Wednesday, February 29, 2012
The Great Escape
Everyone seems to love the “boys” on this blog. No, they aren't a group of Hollywood hunks with delineated pecs and abs, sweat-slick skin and chiseled faces. For those of you who are new to the blog, I'm writing about the boys who work with my horses at the barn. They are in their early twenties, going to college (doing well with their studies) and trying very hard to stay out of my way and off my radar. They’re good kids but sometimes I have some doubts about whether their mothers dropped them one too many times when they were babies.
Back in the fall I left to go eat lunch with some friends and returned later in the afternoon. As I was coming up the long driveway to my house, I noticed that Sugar (my 30 year-old palomino quarter horse) was munching grass in my front yard – outside of the fence. I immediately backed up, locked the front gate and called the barn. I managed, over the twanging of some pretty loud country music, to convey the message that A HORSE IS LOOSE. I parked the car and tried to get Sugar to understand that she needed to come with me. Now that is another tale altogether – horses don’t listen and they certainly don’t do what you want when there is thick fescue involved. I don’t put halters on the pasture horses because there are too many dangers involved, like getting hung on objects and breaking their necks. There was no way for me to catch her and, standing there in my good clothes, all I could do was wait patiently for the boys to get there.
I heard the four-wheeler crank up and there they came, one riding shotgun behind the other, exploding from the barn in all their mechanized glory. Why they always need the four-wheeler constantly escapes me. Can’t they just walk the few hundred feet instead of involving some internal combustion engine? Nothing on this place can be done unless it involves machinery, at least that’s what the boys think. The boy riding shotgun held a halter in his hand and was already waving it at Sugar as they came barreling down the hill from the barn. I wanted to tell them that noise from the four-wheeler combined with waving and shouting at the horse wouldn’t help the situation but I remained silent, not wishing to contribute to the cacophony or disabuse them of their idea of being able to sneak up on a horse over the roar of the engine. Sugar continued munching grass, one eye on the boys, until they got near her. As soon as they came within a few feet of her, she tossed her head and ran. Now, I could have told them that she would do that but what was the point. I gave them the cut engine sign, i.e. swiping my hand across my throat, and proceeded to tell them to get off the four-wheeler. Both of them crawled off the monster and gave me their patented deer-in-the-headlight looks. I was informed that all the horses knew the sound of the four-wheeler and they had no idea the horse would run. Yeah, right, I gave them my patented you’re-brain-damaged look and told them to catch the horse – on foot. I heard grumbling but they went after the horse, sending longing looks at their four-wheeled steed. I stood for about fifteen minutes watching them creep up on Sugar only to have her toss her head, give them a jeer and run to the other end of the yard. After a while it became clear to me that this was becoming a game to her. Let them get just close enough then RUN. In my high-heels, I wobbled down to the quarter horse barn, grabbed a bucket, filled it with sweet feed and wobbled back to where Sugar was cornered by the fence. She was weighing her options – run over the boys who had her trapped or run over the boys who had her trapped. I seemed to be the only one aware of Sugar’s plan because the boys continued to approach the twelve-hundred pound horse, oblivious. Seeing disaster in the making and a trip to the emergency room, I yelled at the boys to back off and proceeded to shake the bucket. Sugar cocked her head and immediately came to the bucket. As she was eating, I held out my hand for the rope, slipped it over her head and then slipped the halter on her when I could get her head out of the bucket.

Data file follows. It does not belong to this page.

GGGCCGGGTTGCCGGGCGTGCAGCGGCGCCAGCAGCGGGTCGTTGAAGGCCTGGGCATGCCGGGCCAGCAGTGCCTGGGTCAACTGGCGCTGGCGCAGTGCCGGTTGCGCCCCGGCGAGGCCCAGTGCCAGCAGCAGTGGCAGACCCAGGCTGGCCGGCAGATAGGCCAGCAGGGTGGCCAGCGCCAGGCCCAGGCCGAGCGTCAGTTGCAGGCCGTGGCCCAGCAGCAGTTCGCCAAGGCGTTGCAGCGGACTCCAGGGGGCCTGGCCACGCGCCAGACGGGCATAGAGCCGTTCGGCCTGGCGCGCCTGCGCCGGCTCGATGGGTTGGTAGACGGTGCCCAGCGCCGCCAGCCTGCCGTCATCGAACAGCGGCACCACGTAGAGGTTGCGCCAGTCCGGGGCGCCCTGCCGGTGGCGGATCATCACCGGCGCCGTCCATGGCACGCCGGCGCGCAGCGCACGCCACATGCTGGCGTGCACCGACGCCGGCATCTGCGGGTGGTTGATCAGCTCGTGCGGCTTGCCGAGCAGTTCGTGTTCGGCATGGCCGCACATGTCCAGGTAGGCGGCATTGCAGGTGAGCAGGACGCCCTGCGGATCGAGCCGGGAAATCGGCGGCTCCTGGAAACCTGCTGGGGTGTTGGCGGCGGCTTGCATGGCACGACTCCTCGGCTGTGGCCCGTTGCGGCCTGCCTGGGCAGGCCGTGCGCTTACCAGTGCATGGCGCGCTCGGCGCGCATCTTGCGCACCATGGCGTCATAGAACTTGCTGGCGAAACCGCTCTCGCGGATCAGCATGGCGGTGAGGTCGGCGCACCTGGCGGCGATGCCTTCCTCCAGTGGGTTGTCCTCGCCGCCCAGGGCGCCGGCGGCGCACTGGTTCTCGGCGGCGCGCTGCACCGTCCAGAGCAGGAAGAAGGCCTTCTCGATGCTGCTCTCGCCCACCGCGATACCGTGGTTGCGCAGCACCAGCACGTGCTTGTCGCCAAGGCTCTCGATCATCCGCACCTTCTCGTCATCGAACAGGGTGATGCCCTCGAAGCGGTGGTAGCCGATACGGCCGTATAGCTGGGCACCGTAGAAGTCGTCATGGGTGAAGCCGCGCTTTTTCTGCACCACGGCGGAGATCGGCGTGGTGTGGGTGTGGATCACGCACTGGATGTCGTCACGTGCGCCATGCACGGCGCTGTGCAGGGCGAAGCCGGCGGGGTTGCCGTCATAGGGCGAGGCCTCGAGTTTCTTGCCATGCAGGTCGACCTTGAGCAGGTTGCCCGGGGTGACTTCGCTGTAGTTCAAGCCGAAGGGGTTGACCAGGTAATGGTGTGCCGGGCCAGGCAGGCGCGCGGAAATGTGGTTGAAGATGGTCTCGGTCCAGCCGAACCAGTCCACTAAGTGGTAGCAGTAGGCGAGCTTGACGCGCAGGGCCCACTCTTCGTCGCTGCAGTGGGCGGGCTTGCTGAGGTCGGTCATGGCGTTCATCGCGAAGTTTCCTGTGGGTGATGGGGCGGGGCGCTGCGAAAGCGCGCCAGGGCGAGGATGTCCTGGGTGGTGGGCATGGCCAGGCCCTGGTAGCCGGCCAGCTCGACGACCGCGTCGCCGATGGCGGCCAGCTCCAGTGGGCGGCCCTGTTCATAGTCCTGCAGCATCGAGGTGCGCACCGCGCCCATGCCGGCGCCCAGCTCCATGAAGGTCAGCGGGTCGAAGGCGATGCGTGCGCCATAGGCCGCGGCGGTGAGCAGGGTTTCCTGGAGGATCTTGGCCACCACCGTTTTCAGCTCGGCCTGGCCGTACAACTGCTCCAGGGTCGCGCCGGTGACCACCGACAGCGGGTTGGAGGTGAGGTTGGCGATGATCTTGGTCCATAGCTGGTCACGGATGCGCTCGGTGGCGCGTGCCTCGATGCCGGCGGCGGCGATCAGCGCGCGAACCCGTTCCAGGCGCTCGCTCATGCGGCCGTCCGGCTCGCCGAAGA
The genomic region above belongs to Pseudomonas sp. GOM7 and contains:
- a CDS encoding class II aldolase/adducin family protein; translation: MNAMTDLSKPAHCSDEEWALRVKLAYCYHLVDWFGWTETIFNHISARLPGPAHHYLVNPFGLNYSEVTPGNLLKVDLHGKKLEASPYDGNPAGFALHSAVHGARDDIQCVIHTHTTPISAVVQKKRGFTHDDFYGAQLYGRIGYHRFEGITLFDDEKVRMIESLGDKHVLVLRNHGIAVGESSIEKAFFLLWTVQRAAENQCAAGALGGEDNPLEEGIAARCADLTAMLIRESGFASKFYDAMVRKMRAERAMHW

The boys, grinning because they didn’t have to run any more, took possession of the horse. “But Miss Cheryl, we didn’t know she’d come to the feed” was the first comment I got from them. I gave them the you’re-brain-damaged look and wobbled back to my car. Sugar, who has been known to kill for sweet feed, gave me a look over the shoulders of the boys that said “yeah, they are stupid but fun.”
Can someone out there explain to me why men and boys have to use internal combustion engines with everything they do? I would really like to know. No work can be accomplished unless diesel or gas is involved. And yeah, even though I have been married for nearly 32 years, they still call me “Miss Cheryl.”